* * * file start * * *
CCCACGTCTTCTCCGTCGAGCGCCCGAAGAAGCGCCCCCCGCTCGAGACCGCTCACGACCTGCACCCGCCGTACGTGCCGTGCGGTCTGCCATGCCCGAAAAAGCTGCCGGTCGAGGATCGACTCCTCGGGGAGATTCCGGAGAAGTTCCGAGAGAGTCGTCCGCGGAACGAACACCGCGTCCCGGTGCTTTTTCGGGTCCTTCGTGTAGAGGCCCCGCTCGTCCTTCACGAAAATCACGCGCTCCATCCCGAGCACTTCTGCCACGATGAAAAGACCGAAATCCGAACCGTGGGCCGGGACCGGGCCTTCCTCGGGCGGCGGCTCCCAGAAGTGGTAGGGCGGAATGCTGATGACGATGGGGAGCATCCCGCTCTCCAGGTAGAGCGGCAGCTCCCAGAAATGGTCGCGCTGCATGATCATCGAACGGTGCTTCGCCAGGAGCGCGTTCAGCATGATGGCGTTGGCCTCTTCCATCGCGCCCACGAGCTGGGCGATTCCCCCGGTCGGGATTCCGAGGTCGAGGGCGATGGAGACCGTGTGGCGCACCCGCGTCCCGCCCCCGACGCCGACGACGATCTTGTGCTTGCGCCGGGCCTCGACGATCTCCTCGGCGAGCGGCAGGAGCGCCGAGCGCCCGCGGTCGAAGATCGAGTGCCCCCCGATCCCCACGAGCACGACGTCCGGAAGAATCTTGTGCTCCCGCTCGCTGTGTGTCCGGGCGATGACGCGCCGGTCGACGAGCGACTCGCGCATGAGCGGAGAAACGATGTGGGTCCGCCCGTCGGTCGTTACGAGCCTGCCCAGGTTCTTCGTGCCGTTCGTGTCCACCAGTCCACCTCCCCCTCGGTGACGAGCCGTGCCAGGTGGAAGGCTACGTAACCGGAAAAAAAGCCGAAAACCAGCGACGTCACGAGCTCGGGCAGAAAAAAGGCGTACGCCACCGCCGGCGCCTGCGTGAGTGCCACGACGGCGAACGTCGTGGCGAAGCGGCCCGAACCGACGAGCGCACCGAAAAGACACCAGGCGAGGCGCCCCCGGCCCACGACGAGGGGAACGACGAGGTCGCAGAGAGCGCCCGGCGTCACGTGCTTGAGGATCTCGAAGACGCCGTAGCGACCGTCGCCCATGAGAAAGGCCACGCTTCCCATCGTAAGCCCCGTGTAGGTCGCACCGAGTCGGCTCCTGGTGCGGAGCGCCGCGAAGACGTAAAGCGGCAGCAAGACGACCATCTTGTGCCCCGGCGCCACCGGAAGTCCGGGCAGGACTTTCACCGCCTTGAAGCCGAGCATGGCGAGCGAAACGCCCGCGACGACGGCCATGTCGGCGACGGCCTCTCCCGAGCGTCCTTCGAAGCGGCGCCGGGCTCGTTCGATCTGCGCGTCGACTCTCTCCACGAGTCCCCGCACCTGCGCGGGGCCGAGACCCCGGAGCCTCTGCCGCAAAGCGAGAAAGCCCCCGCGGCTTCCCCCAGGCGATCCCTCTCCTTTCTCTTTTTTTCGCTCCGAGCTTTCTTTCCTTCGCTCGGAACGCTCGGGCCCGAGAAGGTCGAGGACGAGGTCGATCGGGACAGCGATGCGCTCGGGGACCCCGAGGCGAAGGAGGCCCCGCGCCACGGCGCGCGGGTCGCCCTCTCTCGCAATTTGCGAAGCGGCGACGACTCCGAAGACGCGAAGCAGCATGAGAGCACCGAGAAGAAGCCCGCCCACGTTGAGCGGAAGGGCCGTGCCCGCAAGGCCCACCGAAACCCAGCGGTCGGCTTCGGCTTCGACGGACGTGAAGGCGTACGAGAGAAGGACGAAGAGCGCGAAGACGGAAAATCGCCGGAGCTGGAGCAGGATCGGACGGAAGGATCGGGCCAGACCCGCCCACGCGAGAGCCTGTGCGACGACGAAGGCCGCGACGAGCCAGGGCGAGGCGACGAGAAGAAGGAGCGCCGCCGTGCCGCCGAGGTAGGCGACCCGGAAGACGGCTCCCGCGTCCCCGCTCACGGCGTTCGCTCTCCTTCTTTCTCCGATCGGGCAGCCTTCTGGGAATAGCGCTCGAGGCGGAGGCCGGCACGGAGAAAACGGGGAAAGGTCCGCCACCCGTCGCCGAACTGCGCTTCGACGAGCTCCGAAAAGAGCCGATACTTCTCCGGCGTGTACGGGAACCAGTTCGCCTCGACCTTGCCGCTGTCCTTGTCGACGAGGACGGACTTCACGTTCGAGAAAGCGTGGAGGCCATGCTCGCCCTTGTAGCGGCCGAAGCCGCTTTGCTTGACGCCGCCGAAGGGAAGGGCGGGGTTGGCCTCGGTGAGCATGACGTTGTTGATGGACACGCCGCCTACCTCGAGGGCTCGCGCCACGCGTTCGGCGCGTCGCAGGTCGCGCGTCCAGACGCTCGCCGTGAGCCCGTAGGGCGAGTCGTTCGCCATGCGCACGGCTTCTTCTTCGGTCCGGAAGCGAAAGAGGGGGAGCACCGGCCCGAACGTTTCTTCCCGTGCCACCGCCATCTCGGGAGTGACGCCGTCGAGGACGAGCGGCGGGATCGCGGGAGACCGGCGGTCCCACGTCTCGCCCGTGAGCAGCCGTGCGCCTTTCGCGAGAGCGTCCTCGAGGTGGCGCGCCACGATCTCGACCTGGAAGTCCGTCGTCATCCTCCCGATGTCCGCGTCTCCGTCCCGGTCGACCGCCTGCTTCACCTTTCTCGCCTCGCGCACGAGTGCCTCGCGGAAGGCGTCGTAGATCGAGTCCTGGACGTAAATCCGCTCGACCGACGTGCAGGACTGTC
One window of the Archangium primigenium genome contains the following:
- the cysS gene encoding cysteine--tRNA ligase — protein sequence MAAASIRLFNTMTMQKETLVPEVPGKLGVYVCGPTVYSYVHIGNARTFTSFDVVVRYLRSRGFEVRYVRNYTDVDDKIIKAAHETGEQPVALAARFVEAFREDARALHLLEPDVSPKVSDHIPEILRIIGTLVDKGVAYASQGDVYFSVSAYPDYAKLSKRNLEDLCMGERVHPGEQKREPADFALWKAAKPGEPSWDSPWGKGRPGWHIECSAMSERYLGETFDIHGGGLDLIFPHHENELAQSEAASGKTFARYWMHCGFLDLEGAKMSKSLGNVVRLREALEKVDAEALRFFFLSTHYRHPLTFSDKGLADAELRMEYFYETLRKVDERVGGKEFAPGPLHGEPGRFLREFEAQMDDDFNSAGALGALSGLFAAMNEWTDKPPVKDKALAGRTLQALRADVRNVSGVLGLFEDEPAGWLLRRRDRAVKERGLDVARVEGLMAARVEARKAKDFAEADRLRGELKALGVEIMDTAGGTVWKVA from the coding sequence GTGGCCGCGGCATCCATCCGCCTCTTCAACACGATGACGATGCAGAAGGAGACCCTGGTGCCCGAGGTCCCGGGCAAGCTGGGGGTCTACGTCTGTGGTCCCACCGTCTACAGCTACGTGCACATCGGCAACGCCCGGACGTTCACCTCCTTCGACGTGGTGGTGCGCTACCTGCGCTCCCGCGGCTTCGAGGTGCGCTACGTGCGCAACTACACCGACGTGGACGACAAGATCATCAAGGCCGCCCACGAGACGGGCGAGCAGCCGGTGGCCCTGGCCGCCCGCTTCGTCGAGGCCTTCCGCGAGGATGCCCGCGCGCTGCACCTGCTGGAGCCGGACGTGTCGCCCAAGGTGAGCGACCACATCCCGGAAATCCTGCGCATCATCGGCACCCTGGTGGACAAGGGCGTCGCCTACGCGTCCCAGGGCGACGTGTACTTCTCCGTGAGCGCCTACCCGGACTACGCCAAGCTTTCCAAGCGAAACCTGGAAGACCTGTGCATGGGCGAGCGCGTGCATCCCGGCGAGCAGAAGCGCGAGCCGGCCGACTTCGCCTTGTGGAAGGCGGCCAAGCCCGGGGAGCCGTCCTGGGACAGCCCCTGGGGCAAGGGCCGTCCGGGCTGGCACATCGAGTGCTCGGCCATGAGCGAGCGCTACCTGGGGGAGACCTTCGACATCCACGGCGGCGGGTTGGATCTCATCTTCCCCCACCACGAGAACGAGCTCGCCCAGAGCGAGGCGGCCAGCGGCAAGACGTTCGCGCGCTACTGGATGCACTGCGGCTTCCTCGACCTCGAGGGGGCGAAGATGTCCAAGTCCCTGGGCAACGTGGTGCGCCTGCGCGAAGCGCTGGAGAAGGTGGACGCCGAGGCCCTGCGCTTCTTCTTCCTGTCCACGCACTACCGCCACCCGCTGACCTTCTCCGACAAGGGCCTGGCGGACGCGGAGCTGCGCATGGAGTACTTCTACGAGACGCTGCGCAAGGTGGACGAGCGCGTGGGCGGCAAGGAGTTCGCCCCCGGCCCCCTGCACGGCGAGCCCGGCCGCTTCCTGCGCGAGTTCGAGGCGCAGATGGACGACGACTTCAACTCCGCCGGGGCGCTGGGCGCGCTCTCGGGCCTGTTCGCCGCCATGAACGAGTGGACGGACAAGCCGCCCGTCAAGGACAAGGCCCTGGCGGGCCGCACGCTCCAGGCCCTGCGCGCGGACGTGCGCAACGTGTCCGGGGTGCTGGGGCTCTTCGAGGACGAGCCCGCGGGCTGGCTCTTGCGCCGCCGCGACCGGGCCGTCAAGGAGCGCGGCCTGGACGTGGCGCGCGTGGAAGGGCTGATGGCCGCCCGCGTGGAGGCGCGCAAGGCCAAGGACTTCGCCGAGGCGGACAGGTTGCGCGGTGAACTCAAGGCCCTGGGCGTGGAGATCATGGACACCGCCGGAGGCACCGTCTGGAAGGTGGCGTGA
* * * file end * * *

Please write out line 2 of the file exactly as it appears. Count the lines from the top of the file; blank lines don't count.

One window of the Archangium primigenium genome contains the following: